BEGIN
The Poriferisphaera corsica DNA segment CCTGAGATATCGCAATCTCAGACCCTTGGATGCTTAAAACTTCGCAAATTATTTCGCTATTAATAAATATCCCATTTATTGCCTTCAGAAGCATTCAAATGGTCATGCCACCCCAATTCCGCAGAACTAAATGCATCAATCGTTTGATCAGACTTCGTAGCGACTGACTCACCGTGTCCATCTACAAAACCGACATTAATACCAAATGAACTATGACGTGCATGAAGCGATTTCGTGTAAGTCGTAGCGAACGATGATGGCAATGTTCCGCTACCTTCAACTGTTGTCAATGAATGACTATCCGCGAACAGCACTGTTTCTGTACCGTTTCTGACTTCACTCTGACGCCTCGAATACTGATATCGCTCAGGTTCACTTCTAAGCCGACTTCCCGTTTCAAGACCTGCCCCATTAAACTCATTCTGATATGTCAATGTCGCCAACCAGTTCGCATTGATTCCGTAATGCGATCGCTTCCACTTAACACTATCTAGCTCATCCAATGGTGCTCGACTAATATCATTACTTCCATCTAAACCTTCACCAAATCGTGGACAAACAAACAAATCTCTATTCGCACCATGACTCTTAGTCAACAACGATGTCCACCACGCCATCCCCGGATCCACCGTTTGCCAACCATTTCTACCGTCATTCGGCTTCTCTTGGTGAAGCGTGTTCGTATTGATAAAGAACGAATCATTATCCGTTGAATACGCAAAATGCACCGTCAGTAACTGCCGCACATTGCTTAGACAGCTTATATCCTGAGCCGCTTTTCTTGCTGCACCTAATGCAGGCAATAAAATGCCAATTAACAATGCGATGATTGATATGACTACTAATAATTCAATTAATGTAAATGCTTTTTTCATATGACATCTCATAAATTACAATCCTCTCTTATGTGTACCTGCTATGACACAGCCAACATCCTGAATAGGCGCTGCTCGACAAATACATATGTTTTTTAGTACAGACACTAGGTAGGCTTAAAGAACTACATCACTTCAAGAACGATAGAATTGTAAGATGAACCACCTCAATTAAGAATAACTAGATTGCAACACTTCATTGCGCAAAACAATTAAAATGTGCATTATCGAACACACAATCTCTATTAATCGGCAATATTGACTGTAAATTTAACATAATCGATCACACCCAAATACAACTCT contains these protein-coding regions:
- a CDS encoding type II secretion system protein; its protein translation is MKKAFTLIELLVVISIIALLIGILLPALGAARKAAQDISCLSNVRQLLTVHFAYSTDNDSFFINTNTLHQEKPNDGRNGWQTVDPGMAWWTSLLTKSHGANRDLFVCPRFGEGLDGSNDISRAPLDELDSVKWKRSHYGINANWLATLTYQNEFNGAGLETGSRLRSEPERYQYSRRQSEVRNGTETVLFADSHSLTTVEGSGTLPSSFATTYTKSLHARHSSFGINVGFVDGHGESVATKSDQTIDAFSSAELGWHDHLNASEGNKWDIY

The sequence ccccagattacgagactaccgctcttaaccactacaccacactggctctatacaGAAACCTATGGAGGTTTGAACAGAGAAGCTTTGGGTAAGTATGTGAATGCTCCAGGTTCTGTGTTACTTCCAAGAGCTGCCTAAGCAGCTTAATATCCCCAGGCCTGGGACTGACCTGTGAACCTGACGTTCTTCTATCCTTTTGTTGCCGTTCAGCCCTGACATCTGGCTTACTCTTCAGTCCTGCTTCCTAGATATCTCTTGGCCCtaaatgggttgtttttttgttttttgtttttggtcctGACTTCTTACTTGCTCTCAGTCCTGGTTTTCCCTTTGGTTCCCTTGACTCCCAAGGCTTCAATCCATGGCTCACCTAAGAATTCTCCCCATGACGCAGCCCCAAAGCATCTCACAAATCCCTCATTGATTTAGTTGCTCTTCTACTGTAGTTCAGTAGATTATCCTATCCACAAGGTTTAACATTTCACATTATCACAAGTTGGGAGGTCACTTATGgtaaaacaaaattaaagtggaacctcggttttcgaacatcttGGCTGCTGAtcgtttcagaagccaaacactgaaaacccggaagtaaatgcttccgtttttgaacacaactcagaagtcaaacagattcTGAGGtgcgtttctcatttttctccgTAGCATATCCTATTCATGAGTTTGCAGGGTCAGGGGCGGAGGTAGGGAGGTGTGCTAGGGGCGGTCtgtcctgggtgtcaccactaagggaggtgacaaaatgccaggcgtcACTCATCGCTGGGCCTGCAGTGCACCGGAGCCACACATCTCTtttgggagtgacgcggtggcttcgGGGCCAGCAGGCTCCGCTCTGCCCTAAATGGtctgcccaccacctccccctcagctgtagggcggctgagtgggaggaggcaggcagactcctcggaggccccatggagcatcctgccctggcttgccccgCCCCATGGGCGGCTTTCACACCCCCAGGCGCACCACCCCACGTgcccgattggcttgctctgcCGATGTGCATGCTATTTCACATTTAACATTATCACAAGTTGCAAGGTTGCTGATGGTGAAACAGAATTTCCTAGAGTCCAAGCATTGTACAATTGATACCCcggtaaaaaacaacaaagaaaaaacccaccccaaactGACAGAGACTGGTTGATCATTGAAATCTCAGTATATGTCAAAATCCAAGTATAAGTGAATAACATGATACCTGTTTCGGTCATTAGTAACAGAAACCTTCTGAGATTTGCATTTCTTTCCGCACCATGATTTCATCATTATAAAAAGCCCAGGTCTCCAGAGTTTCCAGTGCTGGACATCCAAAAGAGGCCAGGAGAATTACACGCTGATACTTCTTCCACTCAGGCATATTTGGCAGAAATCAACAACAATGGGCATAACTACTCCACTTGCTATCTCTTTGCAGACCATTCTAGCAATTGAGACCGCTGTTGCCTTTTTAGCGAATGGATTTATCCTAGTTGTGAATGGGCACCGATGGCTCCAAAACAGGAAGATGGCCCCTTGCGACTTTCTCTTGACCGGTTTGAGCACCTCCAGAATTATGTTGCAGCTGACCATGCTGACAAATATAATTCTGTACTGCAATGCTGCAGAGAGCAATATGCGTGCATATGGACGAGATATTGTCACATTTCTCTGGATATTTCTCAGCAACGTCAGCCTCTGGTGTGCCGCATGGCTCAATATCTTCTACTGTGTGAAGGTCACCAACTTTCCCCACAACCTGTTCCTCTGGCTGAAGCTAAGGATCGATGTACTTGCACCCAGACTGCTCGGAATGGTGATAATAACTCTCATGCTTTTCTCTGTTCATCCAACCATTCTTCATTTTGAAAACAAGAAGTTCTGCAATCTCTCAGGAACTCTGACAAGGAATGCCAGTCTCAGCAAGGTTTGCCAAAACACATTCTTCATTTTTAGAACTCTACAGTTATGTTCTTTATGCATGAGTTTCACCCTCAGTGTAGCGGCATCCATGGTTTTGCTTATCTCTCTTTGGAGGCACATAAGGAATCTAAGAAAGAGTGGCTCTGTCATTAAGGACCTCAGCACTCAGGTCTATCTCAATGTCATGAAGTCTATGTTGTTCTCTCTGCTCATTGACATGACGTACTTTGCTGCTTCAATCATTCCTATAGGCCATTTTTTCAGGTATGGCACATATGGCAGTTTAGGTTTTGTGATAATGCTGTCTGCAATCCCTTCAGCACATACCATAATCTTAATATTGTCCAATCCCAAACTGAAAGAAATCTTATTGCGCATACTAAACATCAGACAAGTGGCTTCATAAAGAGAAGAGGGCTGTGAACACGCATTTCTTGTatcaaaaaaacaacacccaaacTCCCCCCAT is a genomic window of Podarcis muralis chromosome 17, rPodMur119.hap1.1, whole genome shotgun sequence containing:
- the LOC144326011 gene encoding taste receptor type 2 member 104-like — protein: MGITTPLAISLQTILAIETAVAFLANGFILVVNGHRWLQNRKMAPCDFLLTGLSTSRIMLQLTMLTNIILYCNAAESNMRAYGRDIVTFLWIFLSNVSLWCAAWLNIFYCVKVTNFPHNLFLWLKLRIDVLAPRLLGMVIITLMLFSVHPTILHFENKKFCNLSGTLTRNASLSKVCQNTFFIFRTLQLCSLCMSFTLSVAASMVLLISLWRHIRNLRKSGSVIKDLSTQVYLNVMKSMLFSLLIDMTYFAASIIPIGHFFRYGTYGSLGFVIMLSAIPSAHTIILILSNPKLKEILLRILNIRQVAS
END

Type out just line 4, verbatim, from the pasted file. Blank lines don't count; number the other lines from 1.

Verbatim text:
- the LOC144326011 gene encoding taste receptor type 2 member 104-like — protein: MGITTPLAISLQTILAIETAVAFLANGFILVVNGHRWLQNRKMAPCDFLLTGLSTSRIMLQLTMLTNIILYCNAAESNMRAYGRDIVTFLWIFLSNVSLWCAAWLNIFYCVKVTNFPHNLFLWLKLRIDVLAPRLLGMVIITLMLFSVHPTILHFENKKFCNLSGTLTRNASLSKVCQNTFFIFRTLQLCSLCMSFTLSVAASMVLLISLWRHIRNLRKSGSVIKDLSTQVYLNVMKSMLFSLLIDMTYFAASIIPIGHFFRYGTYGSLGFVIMLSAIPSAHTIILILSNPKLKEILLRILNIRQVAS